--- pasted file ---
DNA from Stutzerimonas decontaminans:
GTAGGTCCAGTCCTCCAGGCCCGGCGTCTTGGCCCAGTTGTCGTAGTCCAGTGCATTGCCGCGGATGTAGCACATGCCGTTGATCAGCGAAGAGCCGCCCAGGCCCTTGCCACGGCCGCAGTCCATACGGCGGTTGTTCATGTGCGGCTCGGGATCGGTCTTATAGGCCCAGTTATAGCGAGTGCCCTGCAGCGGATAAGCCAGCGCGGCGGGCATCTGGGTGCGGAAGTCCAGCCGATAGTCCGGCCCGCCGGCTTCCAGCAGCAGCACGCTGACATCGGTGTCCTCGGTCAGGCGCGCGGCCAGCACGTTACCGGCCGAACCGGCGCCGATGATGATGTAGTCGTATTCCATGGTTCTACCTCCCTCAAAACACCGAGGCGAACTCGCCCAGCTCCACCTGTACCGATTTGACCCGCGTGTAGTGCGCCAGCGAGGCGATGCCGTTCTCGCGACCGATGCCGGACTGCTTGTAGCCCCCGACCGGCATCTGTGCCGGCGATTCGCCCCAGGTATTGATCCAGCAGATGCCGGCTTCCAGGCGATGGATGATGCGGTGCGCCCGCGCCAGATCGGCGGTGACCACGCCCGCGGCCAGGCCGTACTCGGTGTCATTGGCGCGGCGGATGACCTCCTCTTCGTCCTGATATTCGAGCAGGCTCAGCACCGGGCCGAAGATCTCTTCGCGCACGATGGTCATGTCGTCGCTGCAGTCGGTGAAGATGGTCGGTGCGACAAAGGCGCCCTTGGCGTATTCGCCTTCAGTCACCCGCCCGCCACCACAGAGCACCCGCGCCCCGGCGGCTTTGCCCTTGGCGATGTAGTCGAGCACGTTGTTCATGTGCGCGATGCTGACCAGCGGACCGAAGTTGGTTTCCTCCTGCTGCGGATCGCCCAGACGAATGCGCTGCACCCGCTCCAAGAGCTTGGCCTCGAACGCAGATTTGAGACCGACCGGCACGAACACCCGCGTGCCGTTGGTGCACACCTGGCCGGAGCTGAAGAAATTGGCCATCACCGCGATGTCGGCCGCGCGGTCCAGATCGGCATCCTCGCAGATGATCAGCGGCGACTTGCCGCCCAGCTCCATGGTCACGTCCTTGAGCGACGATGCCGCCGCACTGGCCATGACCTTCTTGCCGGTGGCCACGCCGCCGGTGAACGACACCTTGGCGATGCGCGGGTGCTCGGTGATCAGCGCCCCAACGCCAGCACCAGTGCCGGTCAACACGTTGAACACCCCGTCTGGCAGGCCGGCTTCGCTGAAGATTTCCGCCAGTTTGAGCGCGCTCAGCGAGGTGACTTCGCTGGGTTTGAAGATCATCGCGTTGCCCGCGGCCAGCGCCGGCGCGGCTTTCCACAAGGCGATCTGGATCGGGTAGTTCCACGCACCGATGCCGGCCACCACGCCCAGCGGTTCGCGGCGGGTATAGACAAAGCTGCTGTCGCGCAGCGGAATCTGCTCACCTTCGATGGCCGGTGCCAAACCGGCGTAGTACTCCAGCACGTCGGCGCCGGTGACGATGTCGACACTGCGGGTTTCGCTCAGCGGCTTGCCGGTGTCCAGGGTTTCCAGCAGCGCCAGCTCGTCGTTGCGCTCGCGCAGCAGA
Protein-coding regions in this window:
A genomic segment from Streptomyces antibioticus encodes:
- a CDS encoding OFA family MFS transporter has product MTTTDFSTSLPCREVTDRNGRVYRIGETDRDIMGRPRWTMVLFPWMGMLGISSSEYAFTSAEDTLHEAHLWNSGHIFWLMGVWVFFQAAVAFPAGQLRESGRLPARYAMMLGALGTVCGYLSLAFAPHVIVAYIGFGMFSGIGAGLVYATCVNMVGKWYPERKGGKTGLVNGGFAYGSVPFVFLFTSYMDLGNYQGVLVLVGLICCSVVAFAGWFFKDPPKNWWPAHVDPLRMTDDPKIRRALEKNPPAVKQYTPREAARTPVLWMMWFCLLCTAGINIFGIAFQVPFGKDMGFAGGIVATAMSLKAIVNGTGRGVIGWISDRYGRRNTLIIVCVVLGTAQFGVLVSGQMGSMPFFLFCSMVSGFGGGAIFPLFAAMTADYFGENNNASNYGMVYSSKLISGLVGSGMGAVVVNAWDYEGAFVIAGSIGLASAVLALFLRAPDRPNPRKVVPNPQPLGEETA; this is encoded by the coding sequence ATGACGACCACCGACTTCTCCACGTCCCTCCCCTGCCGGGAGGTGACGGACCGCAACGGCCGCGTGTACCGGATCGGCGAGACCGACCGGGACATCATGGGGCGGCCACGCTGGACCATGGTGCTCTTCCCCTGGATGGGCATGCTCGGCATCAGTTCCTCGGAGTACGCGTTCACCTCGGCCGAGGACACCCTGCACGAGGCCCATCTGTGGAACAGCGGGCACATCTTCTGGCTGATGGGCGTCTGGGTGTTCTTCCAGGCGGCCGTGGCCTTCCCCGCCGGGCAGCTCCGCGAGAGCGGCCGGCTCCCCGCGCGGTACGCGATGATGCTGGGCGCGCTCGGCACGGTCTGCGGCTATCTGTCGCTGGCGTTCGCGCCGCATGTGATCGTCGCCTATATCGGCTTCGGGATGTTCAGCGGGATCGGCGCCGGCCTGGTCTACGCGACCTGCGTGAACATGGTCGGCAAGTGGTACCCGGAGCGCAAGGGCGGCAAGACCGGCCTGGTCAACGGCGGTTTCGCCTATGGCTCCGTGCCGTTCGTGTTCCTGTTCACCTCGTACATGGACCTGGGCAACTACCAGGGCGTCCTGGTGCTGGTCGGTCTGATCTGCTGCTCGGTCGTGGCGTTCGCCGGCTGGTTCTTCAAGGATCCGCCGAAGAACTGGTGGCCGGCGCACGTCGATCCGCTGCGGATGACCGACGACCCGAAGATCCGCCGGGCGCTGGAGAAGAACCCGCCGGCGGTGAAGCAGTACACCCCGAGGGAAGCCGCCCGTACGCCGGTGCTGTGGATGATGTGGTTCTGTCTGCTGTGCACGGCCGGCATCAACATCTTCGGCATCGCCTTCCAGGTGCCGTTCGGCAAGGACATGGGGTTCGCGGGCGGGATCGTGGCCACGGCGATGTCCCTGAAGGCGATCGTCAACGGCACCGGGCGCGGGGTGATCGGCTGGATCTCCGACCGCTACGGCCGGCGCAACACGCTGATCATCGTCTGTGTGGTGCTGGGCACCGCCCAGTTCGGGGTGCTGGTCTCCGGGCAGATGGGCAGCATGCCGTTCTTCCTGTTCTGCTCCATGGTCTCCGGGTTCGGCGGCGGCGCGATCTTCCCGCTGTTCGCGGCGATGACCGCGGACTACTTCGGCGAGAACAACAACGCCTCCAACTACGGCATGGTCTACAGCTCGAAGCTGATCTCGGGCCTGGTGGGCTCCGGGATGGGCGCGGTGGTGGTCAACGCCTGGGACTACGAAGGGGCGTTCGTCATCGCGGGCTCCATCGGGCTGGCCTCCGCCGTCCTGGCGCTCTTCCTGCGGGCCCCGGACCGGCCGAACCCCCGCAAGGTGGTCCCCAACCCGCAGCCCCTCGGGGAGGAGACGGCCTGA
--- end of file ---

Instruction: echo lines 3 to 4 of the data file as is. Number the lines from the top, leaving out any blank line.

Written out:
Protein-coding regions in this window:
A genomic segment from Streptomyces antibioticus encodes: